Instead, you type an easy-to-remember domain into your browser’s address bar. For example, seosherpa.com.
And voila, you access the website you wanted to find.
A quick aside:
You’ve heard the term “root domain” mentioned already.
The expression Root Domain simply refers to the combination of the domain name and top-level domain (extension) to form a complete website address.
Your website’s root domain is the highest page in your website’s hierarchy.
In other words, your homepage.
Got it? Okay, cool.
Subdomain: What is a Subdomain? (Plus Examples)
Subdomains are the third level of a domain’s hierarchy.
They are added in front of the root domain and are separated from the domain name with a period.
The use of subdomains is entirely optional – and generally best avoided for optimum SEO results.
While dividing your website into subsections can be useful sometimes, like when you need to install a separate CMS (as we did here):
Numerous studies highlight how using subdomains is less effective than a single root domain with subfolders when it comes to SEO.
The two most common subdomain choices are:
- http://www.example.com (“www” is the subdomain)
- http://example.com (has no subdomain)
They’re also the versions that mostly commonly result in canonicalization issues.
I recommend against using subdomains, unless you absolutely have to.
With that said:
We’ll focus the rest of this post on choosing the optimum root domain for SEO.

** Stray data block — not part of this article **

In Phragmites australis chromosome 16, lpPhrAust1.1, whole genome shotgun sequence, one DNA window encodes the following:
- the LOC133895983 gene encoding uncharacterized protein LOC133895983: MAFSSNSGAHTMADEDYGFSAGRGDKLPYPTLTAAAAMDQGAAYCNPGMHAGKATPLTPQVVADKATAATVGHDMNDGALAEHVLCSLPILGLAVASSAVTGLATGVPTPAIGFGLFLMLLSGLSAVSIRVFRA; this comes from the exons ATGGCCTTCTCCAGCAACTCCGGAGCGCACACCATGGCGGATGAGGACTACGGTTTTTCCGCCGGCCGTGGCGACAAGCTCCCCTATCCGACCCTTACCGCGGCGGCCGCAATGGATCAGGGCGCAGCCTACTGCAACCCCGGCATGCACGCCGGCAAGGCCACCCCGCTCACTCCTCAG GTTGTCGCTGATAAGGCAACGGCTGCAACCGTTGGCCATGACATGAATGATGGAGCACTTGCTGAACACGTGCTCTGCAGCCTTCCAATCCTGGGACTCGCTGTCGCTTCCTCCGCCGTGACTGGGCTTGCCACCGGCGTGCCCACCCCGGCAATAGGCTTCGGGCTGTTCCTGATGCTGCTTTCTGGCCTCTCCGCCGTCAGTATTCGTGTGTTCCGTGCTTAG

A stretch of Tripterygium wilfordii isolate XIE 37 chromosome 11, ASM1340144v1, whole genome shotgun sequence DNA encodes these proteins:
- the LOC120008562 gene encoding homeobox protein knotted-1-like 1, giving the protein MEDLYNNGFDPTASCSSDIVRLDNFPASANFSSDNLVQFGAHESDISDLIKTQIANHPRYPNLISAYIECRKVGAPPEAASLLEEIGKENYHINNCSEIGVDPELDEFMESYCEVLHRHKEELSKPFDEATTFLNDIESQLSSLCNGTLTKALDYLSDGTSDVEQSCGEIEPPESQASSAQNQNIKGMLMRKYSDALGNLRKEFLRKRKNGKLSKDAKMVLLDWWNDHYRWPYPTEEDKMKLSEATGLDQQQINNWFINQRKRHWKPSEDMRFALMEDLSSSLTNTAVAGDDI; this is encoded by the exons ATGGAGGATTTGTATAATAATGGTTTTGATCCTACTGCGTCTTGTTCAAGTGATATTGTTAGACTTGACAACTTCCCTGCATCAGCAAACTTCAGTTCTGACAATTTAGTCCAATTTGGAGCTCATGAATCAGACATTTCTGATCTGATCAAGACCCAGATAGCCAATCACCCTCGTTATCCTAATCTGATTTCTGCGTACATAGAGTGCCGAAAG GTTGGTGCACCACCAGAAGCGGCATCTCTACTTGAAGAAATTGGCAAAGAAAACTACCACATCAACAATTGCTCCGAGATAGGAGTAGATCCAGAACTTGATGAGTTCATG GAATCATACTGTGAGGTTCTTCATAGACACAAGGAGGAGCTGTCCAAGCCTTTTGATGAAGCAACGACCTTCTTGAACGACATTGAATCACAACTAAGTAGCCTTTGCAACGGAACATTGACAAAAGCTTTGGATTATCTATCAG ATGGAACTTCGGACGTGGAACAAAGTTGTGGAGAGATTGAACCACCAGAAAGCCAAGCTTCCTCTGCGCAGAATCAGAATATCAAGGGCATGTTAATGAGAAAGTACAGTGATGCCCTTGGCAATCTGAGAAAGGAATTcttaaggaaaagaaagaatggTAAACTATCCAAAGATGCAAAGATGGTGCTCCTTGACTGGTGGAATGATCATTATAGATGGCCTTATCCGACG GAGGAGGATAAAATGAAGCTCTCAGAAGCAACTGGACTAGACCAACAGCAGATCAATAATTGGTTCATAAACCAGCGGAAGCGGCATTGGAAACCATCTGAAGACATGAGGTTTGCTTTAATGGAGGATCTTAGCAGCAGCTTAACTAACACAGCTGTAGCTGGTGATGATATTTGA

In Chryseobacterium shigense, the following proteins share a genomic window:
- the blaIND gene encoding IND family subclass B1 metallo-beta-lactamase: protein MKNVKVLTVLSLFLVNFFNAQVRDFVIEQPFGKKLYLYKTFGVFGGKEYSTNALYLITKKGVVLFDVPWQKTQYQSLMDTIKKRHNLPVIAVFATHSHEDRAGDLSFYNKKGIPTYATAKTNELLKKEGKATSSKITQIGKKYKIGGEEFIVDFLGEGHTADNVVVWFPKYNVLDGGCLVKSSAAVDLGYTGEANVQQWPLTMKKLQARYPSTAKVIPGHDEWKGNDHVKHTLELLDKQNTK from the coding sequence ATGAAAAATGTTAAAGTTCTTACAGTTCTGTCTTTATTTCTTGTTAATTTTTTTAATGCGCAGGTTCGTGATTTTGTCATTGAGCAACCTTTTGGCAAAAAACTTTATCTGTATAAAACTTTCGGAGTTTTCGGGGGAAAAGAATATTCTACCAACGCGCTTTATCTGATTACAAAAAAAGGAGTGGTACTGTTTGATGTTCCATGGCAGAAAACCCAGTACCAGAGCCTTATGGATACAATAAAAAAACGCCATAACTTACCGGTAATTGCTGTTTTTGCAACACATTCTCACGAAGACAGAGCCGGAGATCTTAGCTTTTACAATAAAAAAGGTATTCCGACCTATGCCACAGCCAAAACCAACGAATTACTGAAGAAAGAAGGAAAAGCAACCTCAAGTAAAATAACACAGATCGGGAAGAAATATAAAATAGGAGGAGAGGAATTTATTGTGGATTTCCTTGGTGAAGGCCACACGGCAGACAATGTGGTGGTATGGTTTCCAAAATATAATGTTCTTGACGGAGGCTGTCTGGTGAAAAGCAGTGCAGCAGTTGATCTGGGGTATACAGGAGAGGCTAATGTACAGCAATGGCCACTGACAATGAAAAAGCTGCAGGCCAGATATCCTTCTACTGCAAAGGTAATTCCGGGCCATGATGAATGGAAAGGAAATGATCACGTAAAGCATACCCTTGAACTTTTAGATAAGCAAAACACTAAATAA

Choosing a Domain Name for SEO (17 Essential Tips)
Before I cover the critical considerations for an SEO-friendly domain name, let me be clear about something:
When you register a domain name, you do not own it.
You merely rent it for as long as it’s registered to you.
Yes, that’s right!
Nobody really owns a domain name in the same way they own the website that sits on it.
While you are unlikely to lose a domain name – unless your registration lapses, it’s good to remember the domain is never really yours.
With that, let’s jump into my 17 attributes of a great domain.
(1). Choose a Brandable Domain Name
In the early years of the internet, exact match domains (“EMD’s”) ruled the day:
Jacking up their value was an unfair advantage afforded to domains with well-matched keywords in them.
Back then, Google, Yahoo, and Bing’s primitive algorithms weighed information contained within the domain heavily.
If you’d typed “buy cheap viagra” into Google in the early-ish 2000’s it was very likely that a website like “buy-cheap-viagra.info” would appear up top.
And, often without links, or recognizably good content.
In 2012, all that changed:
Following an announcement by Matt Cutts, Google’s then head of webspam, the search engine giant “turned the dial down” on the ranking influence of keywords in domains.
Overnight, Exact Match Domain’s ranking advantage dropped like a stone:
From then on, the importance of keyword-rich domains has been negligible.